I’m a long-time student of new media; it's my primary research area. This year, I’ve been focussing on some dangerous asymmetries that facilitate malefactors on Twitter and Facebook. With Dr. Clare Hooper, I wrote “A Villain’s Guide To Social Media and Web Science” for the 2018 ACM Conference on Hypertext and Social Media. The conference was good enough to give us a prize! (If you enjoy funny academic papers and don’t mind 25 footnotes, happy to share a preprint. Email me.)

One important lesson we have learned is that, in social media, ignoring villainy today makes it harder to oppose villainy tomorrow. This is the lesson of the 1930s: if you close your shutters when the brownshirts are shouting in the street and don’t call the police, next year those same brownshirts may be the police. If you don’t oppose Vichy today, after the Liberation comes your friends and neighbors may look at you and see a collaborator.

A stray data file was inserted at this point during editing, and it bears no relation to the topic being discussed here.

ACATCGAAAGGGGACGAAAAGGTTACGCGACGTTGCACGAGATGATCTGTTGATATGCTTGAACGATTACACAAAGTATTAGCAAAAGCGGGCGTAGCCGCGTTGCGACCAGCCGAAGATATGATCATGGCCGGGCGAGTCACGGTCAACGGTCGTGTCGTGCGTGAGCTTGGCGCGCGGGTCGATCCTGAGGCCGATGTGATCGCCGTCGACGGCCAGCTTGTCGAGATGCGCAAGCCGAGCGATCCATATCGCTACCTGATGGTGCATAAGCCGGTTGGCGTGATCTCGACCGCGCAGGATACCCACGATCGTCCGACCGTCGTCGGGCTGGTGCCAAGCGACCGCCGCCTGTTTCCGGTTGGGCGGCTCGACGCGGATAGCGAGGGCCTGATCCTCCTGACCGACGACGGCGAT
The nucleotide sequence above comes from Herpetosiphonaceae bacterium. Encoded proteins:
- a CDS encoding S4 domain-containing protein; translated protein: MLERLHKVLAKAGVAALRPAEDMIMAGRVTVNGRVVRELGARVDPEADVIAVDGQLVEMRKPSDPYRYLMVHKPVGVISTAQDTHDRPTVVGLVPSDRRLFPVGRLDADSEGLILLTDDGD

A second vital lesson — one that was entirely unexpected — is that on social media it is easier to spread lies than to disseminate the truth.

Third, we have the core asymmetry: a single scurrilous word can do lasting harm that a thousand well-intentioned “likes” will not repair.

In better, safer times, we may safely ignore wretched hives and scum and villainy. This is not such a time.

Since the Trump disaster began, Penzey’s Spices has unabashedly stood for a free and decent America. This weekend, they outdid themselves.

The promotion offered a free 8-spice sampler, featuring some of the best ad copy I’ve ever read.

With the revelations of this week the time has come for us all to stop pretending that what is happening in America is in any way normal. Right now we are in a struggle for the Heart and Soul of our country. It is a struggle we can’t allow ourselves to lose.